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Center: 40% of short-term care insurance buyers are over 70

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Short-term care insurance (STCI) is a product that life and health agents can still sell to consumers ages 71 and older.

The National Advisory Center for Short-Term Care Information reports that 40 percent of STCI buyers were ages 71 or older when they bought their policies, and 4 percent were 81 or older.

The center, a new arm of the American Association for Long-Term Care Insurance (AALTCI), based those figures on results from an analysis of data on 30,000 STCI policies issued by nine STCI issuers.

Only 9 percent of the issuers’ STCI buyers were under 61, and one of the participating issuers said it’s willing to consider applications from 89-year-olds.

An STCI policy pays for nursing home care, home health care or other types of non-acute ongoing care for less than 12 months.

See also: North Dakota drafts short-term care insurance regs

Long-term care insurance (LTCI) issuers and sellers have traditionally thought as the STCI market as being completely separate from the LTCI market, but, in recent years, ultra-low interest rates have hurt insurers’ ability to offer any product that associated with long-lasting benefits obligations, including LTCI.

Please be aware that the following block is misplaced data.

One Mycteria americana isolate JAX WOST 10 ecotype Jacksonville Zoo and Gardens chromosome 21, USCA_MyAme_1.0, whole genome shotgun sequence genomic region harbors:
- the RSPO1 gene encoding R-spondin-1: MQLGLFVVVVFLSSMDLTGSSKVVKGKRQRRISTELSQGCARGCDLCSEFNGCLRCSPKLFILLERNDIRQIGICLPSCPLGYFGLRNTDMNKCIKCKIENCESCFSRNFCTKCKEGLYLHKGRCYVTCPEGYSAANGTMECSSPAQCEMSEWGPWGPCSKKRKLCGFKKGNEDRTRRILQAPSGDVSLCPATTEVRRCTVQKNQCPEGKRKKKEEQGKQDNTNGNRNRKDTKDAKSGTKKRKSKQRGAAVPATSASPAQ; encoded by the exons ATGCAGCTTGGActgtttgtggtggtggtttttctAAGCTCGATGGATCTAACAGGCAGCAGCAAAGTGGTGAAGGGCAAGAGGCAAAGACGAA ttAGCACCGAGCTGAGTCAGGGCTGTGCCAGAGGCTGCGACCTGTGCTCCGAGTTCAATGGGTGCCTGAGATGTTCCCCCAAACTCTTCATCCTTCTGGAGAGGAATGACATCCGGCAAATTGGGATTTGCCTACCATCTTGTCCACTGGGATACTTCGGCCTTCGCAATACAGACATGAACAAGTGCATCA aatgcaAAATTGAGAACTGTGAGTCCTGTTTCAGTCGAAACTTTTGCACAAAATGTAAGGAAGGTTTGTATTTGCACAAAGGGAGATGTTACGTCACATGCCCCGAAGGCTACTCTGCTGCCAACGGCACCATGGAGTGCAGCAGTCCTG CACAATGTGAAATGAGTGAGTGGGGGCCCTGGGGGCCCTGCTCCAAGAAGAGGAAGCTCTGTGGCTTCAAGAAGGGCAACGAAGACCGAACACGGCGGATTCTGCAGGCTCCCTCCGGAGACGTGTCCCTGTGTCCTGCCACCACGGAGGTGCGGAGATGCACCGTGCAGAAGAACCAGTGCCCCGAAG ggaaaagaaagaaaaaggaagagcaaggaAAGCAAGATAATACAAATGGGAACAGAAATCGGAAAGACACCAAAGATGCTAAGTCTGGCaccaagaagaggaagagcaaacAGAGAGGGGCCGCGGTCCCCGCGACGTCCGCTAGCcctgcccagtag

Insurers have tried to court would-be buyers in their 40s and 50s, in part to decrease the percentage of applicants who secretly know that they already have conditions that will lead to a need for long-term care, and in part in the hope that the policyholders will generate more premium revenue and investment earnings before they go on claim.

As a result, LTCI issuers have moved away from offering policies with lifetime nursing home benefits, toward offering policies designed to pay for nursing home care for three or fewer years.

The LTCI market shift has helped narrow the gap between STCI and LTCI products and spurred long-term care (LTC) planners to look harder for products available to older applicants.

See also: Psst! I have a secret (product)

“Short-term care insurance is clearly seen as a benefit for seniors,” Jesse Slome, the executive director of AALTCI and director of the new center, said in a comment on the STCI market analysis.

STCI policies can help fill in the gaps left by Medicare Advantage and Medicare supplement insurance coverage, and issuers will sell the policies to older consumers who have some types of health problems, Slome said.